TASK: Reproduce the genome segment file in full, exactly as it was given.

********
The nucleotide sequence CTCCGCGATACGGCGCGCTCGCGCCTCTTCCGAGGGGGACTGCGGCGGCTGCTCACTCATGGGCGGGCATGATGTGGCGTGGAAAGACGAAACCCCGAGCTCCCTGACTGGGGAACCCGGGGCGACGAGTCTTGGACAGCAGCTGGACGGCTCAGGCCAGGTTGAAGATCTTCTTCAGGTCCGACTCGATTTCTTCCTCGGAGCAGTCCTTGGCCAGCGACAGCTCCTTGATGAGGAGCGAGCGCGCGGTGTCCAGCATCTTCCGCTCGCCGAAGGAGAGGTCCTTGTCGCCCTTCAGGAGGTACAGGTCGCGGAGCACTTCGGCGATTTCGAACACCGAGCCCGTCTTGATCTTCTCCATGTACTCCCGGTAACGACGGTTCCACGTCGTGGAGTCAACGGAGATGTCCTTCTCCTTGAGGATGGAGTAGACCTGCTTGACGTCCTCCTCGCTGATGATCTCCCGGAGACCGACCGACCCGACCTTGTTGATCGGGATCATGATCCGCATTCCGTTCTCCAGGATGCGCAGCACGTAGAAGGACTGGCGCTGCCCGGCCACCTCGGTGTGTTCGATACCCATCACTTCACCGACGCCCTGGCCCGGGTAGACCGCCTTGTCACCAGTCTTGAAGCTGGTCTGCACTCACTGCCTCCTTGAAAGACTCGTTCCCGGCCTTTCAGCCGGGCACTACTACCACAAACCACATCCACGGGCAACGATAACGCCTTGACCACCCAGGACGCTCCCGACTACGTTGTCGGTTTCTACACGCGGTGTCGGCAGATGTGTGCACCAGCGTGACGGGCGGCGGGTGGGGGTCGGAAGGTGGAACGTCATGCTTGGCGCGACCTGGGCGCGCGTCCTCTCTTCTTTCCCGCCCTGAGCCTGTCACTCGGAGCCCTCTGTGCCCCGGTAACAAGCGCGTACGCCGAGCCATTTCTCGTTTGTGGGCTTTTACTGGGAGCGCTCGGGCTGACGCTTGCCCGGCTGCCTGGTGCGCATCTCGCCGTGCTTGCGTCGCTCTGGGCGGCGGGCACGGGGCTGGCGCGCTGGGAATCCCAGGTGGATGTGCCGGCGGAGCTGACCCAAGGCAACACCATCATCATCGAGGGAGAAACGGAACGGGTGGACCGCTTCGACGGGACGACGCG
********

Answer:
The nucleotide sequence CTCCGCGATACGGCGCGCTCGCGCCTCTTCCGAGGGGGACTGCGGCGGCTGCTCACTCATGGGCGGGCATGATGTGGCGTGGAAAGACGAAACCCCGAGCTCCCTGACTGGGGAACCCGGGGCGACGAGTCTTGGACAGCAGCTGGACGGCTCAGGCCAGGTTGAAGATCTTCTTCAGGTCCGACTCGATTTCTTCCTCGGAGCAGTCCTTGGCCAGCGACAGCTCCTTGATGAGGAGCGAGCGCGCGGTGTCCAGCATCTTCCGCTCGCCGAAGGAGAGGTCCTTGTCGCCCTTCAGGAGGTACAGGTCGCGGAGCACTTCGGCGATTTCGAACACCGAGCCCGTCTTGATCTTCTCCATGTACTCCCGGTAACGACGGTTCCACGTCGTGGAGTCAACGGAGATGTCCTTCTCCTTGAGGATGGAGTAGACCTGCTTGACGTCCTCCTCGCTGATGATCTCCCGGAGACCGACCGACCCGACCTTGTTGATCGGGATCATGATCCGCATTCCGTTCTCCAGGATGCGCAGCACGTAGAAGGACTGGCGCTGCCCGGCCACCTCGGTGTGTTCGATACCCATCACTTCACCGACGCCCTGGCCCGGGTAGACCGCCTTGTCACCAGTCTTGAAGCTGGTCTGCACTCACTGCCTCCTTGAAAGACTCGTTCCCGGCCTTTCAGCCGGGCACTACTACCACAAACCACATCCACGGGCAACGATAACGCCTTGACCACCCAGGACGCTCCCGACTACGTTGTCGGTTTCTACACGCGGTGTCGGCAGATGTGTGCACCAGCGTGACGGGCGGCGGGTGGGGGTCGGAAGGTGGAACGTCATGCTTGGCGCGACCTGGGCGCGCGTCCTCTCTTCTTTCCCGCCCTGAGCCTGTCACTCGGAGCCCTCTGTGCCCCGGTAACAAGCGCGTACGCCGAGCCATTTCTCGTTTGTGGGCTTTTACTGGGAGCGCTCGGGCTGACGCTTGCCCGGCTGCCTGGTGCGCATCTCGCCGTGCTTGCGTCGCTCTGGGCGGCGGGCACGGGGCTGGCGCGCTGGGAATCCCAGGTGGATGTGCCGGCGGAGCTGACCCAAGGCAACACCATCATCATCGAGGGAGAAACGGAACGGGTGGACCGCTTCGACGGGACGACGCG